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Ovarian cancer diagnoses ‘will rise 55% in the next 20 years’

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By  Health editor

Global coalition says more must be done to treat ovarian cancer, which has the lowest survival rate of all female cancers

Ovarian cancer diagnoses are set to rise worldwide by nearly 55% in the next two decades, according to a global coalition that says more must be done to improve the poor outcomes.

Global survival rates range between 30% and 50%, says the World Ovarian Cancer Coalition, which brings together patient organisations.

Ovarian cancer has the lowest survival rate of all the female cancers. In contrast, 10-year breast cancer survival in England and Wales is now 78%, having nearly doubled in 10 years. There have been far fewer breakthroughs in diagnosis and treatment of ovarian cancer.

More women are being diagnosed with ovarian cancer around the world, mainly because they are living longer – the disease mostly affects women over 50 who are post-menopausal. In the developing world especially, many women die earlier than that, usually of infectious diseases.

Rapid population growth is increasing the numbers of women of an age to get ovarian cancer. A third factor is the shift from rural into urban areas, which has been identified as an influence but is as yet unexplained.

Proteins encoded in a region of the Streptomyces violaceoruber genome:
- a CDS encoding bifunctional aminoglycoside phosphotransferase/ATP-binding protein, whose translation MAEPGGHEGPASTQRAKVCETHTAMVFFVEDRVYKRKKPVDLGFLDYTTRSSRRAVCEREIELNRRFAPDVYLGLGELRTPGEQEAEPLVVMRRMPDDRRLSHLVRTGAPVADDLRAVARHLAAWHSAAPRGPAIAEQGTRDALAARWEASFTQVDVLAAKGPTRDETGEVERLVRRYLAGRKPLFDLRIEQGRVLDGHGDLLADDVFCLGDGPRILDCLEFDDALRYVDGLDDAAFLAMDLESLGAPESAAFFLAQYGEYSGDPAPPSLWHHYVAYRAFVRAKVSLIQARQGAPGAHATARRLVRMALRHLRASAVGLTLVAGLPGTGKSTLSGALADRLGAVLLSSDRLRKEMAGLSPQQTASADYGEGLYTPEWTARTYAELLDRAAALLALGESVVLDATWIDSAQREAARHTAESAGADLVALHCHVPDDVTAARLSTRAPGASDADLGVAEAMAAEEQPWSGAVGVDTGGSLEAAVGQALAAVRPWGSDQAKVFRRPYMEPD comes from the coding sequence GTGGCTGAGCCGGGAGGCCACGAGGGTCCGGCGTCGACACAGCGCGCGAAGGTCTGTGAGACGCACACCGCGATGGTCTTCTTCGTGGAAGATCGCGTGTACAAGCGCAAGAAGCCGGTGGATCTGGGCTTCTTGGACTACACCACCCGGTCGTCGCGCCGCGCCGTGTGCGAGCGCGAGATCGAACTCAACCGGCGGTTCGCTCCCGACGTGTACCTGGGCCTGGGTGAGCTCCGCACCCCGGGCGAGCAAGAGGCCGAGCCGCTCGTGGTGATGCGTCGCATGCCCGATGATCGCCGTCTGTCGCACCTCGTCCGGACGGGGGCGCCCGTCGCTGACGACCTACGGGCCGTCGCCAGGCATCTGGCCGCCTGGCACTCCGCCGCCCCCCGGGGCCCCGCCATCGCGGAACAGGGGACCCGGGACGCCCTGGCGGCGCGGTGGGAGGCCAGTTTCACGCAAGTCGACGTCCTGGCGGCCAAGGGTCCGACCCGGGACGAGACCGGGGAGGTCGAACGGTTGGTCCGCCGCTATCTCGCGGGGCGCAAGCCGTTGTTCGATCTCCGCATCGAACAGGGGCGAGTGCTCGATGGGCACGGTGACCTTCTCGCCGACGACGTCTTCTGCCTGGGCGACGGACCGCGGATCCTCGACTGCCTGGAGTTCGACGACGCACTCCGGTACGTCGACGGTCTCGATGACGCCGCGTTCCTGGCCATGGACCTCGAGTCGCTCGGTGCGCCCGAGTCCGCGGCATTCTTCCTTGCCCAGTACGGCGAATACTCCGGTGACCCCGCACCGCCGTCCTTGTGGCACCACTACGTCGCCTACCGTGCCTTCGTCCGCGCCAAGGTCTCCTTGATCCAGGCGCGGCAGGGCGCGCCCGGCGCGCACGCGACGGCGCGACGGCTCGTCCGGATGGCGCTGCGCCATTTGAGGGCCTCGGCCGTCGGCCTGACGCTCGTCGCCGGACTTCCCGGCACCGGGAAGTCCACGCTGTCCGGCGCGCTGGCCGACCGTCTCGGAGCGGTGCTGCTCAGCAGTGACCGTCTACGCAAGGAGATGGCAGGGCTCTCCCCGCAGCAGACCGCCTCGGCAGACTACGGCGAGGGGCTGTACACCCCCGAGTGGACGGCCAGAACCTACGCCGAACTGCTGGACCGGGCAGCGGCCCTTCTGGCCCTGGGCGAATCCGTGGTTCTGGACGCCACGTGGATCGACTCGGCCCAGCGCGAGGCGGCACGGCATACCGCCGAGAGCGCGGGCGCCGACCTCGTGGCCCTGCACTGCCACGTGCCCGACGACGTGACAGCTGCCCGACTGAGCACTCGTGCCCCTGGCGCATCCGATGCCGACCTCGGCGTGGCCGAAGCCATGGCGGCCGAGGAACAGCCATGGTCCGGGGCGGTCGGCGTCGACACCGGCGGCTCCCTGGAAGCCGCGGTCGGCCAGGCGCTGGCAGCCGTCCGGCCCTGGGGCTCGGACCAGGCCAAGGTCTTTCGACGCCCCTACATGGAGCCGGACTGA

Ovarian cancer rates in the UK are expected to rise by 15% in the next 20 years. There has been a slowing of the rate of diagnosis, partly due to large numbers of women having gone on the pill in their earlier years, which is known to have a protective effect.

The global rise is a finding from the coalition’s 2018 Every Woman study. It includes a review of global ovarian cancer statistics, interviews with women and clinicians in a range of countries and a survey of women with ovarian cancer. More than 1,000 women in 39 countries have taken part.

Annwen Jones, the chief executive of UK charity Target Ovarian Cancer and co-chair of the study, said: “The projected rise in incidence of ovarian cancer is especially concerning because we still lack the means to diagnose it early and treat it effectively. This is a global problem that requires a global solution.”

Elisabeth Baugh, the chair of the coalition, said: “This study tells us that unfortunately ovarian cancer continues to lag far behind the many other cancers that have made good progress in recent years, like breast cancer.”